Hairspray is used to protect the hair against humidity and hold a certain style. Hairsprays consist of polymers which act like a glue to coat the hair and help keep it in place. There are propellants used in aerosols to move or “propel” the product out of the spray can. Alcohol is also in hair spray which evaporates quickly leaving just the polymers on the hair.
When using hairspray, there is frequently over-spray causing it to get into the face, eyes, mouth, and possibly breathing in the mist. It is not pleasant but the ill effects should not last long. Moving into fresh air, and rinsing your skin, eyes, and mouth should remove the hair spray residue and resolve the irritation. When using hairspray, be mindful and attempt to minimize the over-spray by blocking the face, eyes and mouth with your hand or towel.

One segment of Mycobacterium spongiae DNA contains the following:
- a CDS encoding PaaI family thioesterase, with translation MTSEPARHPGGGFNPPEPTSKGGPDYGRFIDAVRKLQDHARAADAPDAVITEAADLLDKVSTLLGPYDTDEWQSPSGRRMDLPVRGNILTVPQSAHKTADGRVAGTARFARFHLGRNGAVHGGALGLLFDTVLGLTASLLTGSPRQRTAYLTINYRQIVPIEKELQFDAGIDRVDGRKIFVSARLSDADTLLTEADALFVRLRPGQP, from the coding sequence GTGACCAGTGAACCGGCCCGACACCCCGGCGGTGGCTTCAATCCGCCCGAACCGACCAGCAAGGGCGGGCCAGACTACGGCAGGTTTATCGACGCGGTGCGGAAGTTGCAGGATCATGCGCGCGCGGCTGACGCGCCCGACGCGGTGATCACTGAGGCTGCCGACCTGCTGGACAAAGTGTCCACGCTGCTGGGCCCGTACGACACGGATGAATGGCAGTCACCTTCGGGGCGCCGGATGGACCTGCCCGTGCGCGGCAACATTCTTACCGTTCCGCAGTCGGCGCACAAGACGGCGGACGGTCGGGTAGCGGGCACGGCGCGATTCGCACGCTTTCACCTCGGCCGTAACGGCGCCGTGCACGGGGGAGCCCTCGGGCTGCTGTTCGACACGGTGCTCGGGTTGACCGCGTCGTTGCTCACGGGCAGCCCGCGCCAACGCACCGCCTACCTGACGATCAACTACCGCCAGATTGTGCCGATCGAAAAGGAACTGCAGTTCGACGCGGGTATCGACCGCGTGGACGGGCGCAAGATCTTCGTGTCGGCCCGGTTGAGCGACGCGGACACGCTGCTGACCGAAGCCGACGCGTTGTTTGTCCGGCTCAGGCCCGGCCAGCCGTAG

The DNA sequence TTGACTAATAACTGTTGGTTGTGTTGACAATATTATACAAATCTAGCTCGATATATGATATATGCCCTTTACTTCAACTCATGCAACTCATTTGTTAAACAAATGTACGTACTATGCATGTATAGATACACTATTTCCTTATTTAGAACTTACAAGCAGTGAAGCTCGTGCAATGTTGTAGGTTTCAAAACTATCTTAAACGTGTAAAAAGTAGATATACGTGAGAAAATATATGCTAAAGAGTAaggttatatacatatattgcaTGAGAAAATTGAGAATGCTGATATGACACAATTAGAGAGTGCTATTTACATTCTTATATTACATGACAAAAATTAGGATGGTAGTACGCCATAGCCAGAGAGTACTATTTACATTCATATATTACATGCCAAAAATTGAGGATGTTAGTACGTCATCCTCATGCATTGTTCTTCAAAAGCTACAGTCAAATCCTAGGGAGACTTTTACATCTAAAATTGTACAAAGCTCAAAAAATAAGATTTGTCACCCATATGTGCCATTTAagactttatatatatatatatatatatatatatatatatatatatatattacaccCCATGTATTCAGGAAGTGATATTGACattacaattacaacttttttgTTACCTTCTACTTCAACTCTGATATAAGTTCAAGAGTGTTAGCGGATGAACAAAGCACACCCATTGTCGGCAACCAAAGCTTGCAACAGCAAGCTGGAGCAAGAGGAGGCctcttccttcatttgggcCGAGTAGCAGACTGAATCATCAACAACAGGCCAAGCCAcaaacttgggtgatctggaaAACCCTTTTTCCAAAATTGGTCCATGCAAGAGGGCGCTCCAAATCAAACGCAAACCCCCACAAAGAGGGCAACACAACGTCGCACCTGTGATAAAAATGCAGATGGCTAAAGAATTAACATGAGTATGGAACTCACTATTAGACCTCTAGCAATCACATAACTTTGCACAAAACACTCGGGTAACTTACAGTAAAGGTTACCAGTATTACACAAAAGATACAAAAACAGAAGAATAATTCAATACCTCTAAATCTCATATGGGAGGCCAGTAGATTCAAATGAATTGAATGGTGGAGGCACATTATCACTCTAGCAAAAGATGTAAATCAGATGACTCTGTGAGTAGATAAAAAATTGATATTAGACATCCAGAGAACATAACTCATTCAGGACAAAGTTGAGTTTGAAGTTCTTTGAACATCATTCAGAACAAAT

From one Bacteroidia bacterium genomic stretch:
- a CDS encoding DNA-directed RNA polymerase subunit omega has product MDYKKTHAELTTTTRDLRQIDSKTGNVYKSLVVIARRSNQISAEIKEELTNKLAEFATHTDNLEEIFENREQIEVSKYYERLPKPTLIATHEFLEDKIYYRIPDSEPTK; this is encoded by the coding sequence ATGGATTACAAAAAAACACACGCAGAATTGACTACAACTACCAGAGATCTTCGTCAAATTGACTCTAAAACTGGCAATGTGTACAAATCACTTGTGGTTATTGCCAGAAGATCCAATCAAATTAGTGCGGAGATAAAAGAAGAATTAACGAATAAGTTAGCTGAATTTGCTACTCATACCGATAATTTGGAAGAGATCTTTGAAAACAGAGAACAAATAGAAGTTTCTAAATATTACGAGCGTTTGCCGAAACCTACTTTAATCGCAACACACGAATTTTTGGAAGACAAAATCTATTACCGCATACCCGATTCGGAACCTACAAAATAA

Some hairsprays are sold in a pump spray bottle where the nozzle can be removed, even by toddlers. If you find your toddler with this type of hair spray and the top removed, there is the potential the child drank from the bottle. Even if your child has had a gulp or two of hair spray, significant symptoms are not expected. Rinse the mouth, wash the exposed skin, and give your child something to drink.
If you find your child with a can or bottle of hair spray, do not panic. Take the product away from them, wipe out the mouth with a soft, wet cloth and give them some water to drink. If the spray has gotten into the eyes, start using lukewarm water to rinse out the eyes and call the poison center right away for further instruction.
If problems start, or if you have any questions, call the Missouri Poison Center right away at 1-800-222-1222. The poison center is open all day, every day for poisoning emergencies and questions.